Other sources of energy included biogas, which was used in some districts for lighting and cooking and was primarily generated from cow dung. Solar energy was used for a variety of purposes, including heating dwellings and greenhouses and lighting hospitals. Despite the potential solar energy that might be produced, Bhutan's mountainous terrain prevents maximum use. The same mountains are funnels for powerful winds, however, providing another viable renewable energy source. High-technology windmills were installed in Wangdiphodrang in 1987 to produce electricity to run irrigation pumps.
Still another source of fuel in the 1980s was wood. Although Bhutanese had greater access to electric power than they had had previously, traditional methods of cooking and heating required readily available fuel. In the mid-1980s, Bhutan produced a coal equivalent of 982,000 tons of fuelwood per year to meet domestic needs. Coal itself was available in reserve in some 1.3 million tons, but recovery was difficult and the quality was poor.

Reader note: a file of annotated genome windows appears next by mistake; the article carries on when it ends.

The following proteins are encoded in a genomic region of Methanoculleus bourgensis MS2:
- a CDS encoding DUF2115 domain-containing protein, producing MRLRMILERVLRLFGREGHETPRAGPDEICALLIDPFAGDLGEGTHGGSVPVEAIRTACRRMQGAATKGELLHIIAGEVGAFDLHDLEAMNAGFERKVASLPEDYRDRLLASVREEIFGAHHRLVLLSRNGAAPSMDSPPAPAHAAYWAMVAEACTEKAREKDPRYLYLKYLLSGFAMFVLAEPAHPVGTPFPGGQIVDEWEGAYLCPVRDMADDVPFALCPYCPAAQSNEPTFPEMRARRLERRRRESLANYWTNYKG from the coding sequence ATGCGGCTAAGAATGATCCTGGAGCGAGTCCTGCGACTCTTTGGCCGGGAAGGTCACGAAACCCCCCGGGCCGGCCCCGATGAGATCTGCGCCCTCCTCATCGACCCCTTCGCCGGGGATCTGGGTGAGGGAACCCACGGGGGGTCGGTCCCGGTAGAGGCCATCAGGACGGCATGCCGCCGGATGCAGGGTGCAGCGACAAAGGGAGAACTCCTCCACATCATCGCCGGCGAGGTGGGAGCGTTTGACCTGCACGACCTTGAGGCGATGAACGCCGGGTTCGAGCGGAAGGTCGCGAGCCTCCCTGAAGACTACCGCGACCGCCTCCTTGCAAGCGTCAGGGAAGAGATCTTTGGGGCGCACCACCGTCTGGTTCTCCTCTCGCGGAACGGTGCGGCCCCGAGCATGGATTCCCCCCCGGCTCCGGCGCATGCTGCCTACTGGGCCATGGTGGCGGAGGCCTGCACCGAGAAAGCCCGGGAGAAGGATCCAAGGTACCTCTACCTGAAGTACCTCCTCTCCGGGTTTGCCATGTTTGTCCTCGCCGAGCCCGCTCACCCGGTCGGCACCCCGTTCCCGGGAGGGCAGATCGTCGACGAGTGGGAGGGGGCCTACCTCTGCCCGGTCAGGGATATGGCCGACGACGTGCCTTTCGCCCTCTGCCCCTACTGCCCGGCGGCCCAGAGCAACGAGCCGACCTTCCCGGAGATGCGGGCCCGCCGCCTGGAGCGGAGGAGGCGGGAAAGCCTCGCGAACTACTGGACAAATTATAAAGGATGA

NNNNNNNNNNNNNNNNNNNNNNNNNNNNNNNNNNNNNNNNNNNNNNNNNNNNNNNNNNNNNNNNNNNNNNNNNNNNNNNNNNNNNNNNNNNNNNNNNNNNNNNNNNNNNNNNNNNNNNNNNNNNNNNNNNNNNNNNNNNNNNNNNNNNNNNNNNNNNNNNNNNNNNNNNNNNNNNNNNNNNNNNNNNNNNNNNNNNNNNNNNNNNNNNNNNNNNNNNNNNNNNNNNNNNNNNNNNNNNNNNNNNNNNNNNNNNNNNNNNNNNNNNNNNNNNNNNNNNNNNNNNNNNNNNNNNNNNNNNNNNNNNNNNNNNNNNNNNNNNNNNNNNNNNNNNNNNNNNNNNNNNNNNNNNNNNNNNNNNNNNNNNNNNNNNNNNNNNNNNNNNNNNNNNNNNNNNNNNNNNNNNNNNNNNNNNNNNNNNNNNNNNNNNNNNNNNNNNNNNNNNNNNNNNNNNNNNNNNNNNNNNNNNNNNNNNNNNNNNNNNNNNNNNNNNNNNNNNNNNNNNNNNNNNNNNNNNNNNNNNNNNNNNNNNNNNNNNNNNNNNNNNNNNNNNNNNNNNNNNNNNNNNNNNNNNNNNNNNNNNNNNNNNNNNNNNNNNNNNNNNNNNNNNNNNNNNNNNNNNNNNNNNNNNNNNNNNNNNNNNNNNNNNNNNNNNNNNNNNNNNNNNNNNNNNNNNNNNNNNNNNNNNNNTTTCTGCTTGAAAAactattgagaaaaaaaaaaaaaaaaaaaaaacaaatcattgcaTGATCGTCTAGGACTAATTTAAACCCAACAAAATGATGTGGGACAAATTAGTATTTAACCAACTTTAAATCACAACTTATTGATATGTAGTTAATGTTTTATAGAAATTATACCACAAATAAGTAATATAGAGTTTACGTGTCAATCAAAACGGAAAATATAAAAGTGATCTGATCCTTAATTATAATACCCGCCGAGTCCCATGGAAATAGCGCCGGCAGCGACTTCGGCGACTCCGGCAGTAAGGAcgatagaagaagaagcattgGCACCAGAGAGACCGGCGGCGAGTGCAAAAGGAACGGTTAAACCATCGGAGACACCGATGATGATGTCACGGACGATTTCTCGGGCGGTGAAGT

Commercial services were projected to generate 7.4 percent of GDP in 1991. Much of Bhutan's commerce revolved around touristoriented hotels and restaurants, and wholesale and retail trade made up the balance. The Bhutan Chamber of Commerce and Industry served as a formal conduit between government and private-sector businesses. The chamber was established with government sanction and leadership in 1980, but it made a slow start. In 1984 the first meeting was held between chamber members and heads of government departments, and the Trade Information Centre was established as a unit of the Department of Trade and Commerce to provide trade and commercial information to both the public and private sectors. Despite these initiatives, the Bhutan Chamber of Commerce and Industry had to be reorganized in 1987; the intent was that the chamber would play a "vital role" in coordinating activities in the government and private sectors and promoting socioeconomic development. The Druk Gyalpo himself criticized the chamber in 1988 for its "extremely poor and disappointing performance" and urged it to take on a greater role in national development and to help build a strong and dynamic economy. Despite these initiatives, the Bhutan Chamber of Commerce and Industry had only forty members in 1989.